You may choose to use a patented fan support unit designed to be inserted through the normal junction box hole to save you from opening a hole in the ceiling.
Use only a metal junction box to support a ceiling fan – never hang the fan from a plastic box. Depending on the brand, style and size of your ceiling fan – and your electrical code – you may use a 4″ or 3″ octagonal junction box. (Some local codes don’t permit the use of 3″ boxes.)
The heaviest fan that should be supported by an outlet box is 35 pounds. If it weighs more, the building structure must support it.
Whatever you do, make sure the junction box is supported well enough to hold at least 50 pounds. That’s the weight of an average ceiling fan. Also, you mounting must be able to withstand vibration while the fan is running. Even a well-balanced fan creates some vibration when it runs.
You’ll use a special beam mount when mounting a fan to a beamed ceiling. Use one kind for a horizontal beam, another for a pitched beam. You may need an extender to lower the fan to the proper level.
Fan-mounting is particularly important because any failure to make things secure could allow your fan to fall from the ceiling.
Fan assembly varies from brand to brand. Be sure to follow the specific instructions with the unit you buy. Regardless of the manufacturer’s instructions, if the fan blades are less than a screwdriver’s length away from the ceiling, it may be best to install the blades before hanging the fan.
The hanger pipe is usually placed into its hole on top of the motor. The wires are drawn up in the center. A set screw is tightened securely to make sure the pipe stays in place after it is threaded down.
Some fans have a separate motor hub into which the hanger pipe mounts. In this case, you’ll place the actual motor housing over the hub.
Other fans have a two-piece decorative ceiling cover to hide the hole in the ceiling. It is installed after the fan has been hung on the ceiling.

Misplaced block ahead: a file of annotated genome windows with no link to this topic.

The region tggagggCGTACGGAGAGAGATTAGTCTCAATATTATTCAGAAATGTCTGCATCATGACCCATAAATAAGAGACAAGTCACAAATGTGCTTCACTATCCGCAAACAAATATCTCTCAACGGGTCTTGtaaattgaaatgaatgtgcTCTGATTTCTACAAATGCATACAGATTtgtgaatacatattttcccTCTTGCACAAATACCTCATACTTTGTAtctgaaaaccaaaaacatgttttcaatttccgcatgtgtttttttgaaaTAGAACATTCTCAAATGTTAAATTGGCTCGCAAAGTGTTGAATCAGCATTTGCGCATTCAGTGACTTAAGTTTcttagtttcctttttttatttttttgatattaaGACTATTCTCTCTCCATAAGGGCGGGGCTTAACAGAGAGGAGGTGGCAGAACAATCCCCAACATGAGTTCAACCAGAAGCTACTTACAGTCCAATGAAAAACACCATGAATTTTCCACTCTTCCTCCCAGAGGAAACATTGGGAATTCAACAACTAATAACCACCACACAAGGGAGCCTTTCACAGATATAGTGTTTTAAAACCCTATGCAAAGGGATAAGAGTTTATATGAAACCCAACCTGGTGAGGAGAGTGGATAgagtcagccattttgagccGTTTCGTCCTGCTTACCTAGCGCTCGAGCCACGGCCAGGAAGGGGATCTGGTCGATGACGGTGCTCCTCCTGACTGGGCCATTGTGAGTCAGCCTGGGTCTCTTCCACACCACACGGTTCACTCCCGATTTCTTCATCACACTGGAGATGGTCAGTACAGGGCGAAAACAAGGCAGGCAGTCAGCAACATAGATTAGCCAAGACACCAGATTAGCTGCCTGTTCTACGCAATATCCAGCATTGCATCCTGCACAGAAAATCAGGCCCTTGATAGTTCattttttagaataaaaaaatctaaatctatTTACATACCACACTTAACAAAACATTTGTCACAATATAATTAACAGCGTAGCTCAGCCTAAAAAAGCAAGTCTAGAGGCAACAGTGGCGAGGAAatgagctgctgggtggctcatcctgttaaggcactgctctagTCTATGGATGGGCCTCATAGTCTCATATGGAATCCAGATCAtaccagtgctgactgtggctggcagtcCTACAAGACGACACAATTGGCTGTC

Tighten the set screw well.
Other models use a hook, with the hanger bracket designed to accept it.
To attach the fan blades, set the motor unit down where it will be stable. Often, the styrene foam packing for the motor housing makes an excellent stabilizer on your worktable.
Most fan blades have a two-pronged attachment, using screws that come through holes in the blades and into the flanges. These need to be drawn up securely, but not so tightly that the threads are damaged or the laminated blade material is crushed. On many fans you’ll find the flanges, or prongs, also need to be mounted to the motor housing. If this is the case, mount them before the flanges are mounted to the blades themselves.
Height Beneath Blades
Now, check the floor-to-ceiling height of the fan blades. You can do this by measuring the floor-to-ceiling distance and subtracting for the part of the fan that will extend below the ceiling down to the lower blade surface. An absolute minimum height of 7′ is recommended. This may be reinforced by building codes in your area.
If the floor-to-ceiling distance is too little, check into a low-ceiling mount for your fan. With some models, the fan blade height can be increased by as much as 10″. Remember, though, that you need at least 12″ between the ceiling and the tops of the fan blades for proper airflow. Having 18″ is better if the space is available.
Mounting the Fan to the Box
Install the hanger bracket on the box with screws and lock washers. If no lock washers are supplied, get some – they prevent fan vibration from loosening the screws over time.
The hanger bracket may accept either a half-ball hanger or a hook-type hanger, depending on which kind your fan uses. Either way, the hanger is carefully slipped into the bracket.
Next, the unit is wired, and the ceiling cover is slipped up to its full height and tightened in place.
Be sure to connect the black house wires to the black fan wires, and the white house wires to the white fan wires.
The fan should be electrically grounded to both the metal box and the fan. The grounding wires will be either green or bare copper. A green grounding pigtail attached to the box by a bonding screw will make your work easier. Wirenut the ground wires from the box, the fan and the power supply together.
If the fan wobbles when it runs, its blades may be unbalanced. To correct this, try interchanging two adjacent blades. If that doesn’t work, take all the blades off and weigh each one on a food or postal scale. If any is underweight, tape a soft object such as a pencil eraser or modeling clay to the top center of the blade, making its weight the same as the others. Reinstall the blades and the fan should run smoothly.